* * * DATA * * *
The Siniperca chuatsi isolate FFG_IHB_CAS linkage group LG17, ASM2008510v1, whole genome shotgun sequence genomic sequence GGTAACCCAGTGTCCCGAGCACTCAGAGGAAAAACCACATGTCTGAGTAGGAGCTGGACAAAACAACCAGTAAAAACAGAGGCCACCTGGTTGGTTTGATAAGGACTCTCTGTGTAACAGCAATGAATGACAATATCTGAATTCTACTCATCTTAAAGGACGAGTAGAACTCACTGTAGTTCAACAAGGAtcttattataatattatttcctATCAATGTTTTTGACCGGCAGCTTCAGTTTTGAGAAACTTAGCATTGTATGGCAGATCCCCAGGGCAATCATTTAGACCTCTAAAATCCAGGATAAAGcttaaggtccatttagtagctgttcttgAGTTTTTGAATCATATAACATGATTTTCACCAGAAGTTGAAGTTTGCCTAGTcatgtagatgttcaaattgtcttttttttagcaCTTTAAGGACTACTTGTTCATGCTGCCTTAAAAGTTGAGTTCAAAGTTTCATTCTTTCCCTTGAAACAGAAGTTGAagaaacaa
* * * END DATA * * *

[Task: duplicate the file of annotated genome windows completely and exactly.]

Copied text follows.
The Siniperca chuatsi isolate FFG_IHB_CAS linkage group LG17, ASM2008510v1, whole genome shotgun sequence genomic sequence GGTAACCCAGTGTCCCGAGCACTCAGAGGAAAAACCACATGTCTGAGTAGGAGCTGGACAAAACAACCAGTAAAAACAGAGGCCACCTGGTTGGTTTGATAAGGACTCTCTGTGTAACAGCAATGAATGACAATATCTGAATTCTACTCATCTTAAAGGACGAGTAGAACTCACTGTAGTTCAACAAGGAtcttattataatattatttcctATCAATGTTTTTGACCGGCAGCTTCAGTTTTGAGAAACTTAGCATTGTATGGCAGATCCCCAGGGCAATCATTTAGACCTCTAAAATCCAGGATAAAGcttaaggtccatttagtagctgttcttgAGTTTTTGAATCATATAACATGATTTTCACCAGAAGTTGAAGTTTGCCTAGTcatgtagatgttcaaattgtcttttttttagcaCTTTAAGGACTACTTGTTCATGCTGCCTTAAAAGTTGAGTTCAAAGTTTCATTCTTTCCCTTGAAACAGAAGTTGAagaaacaa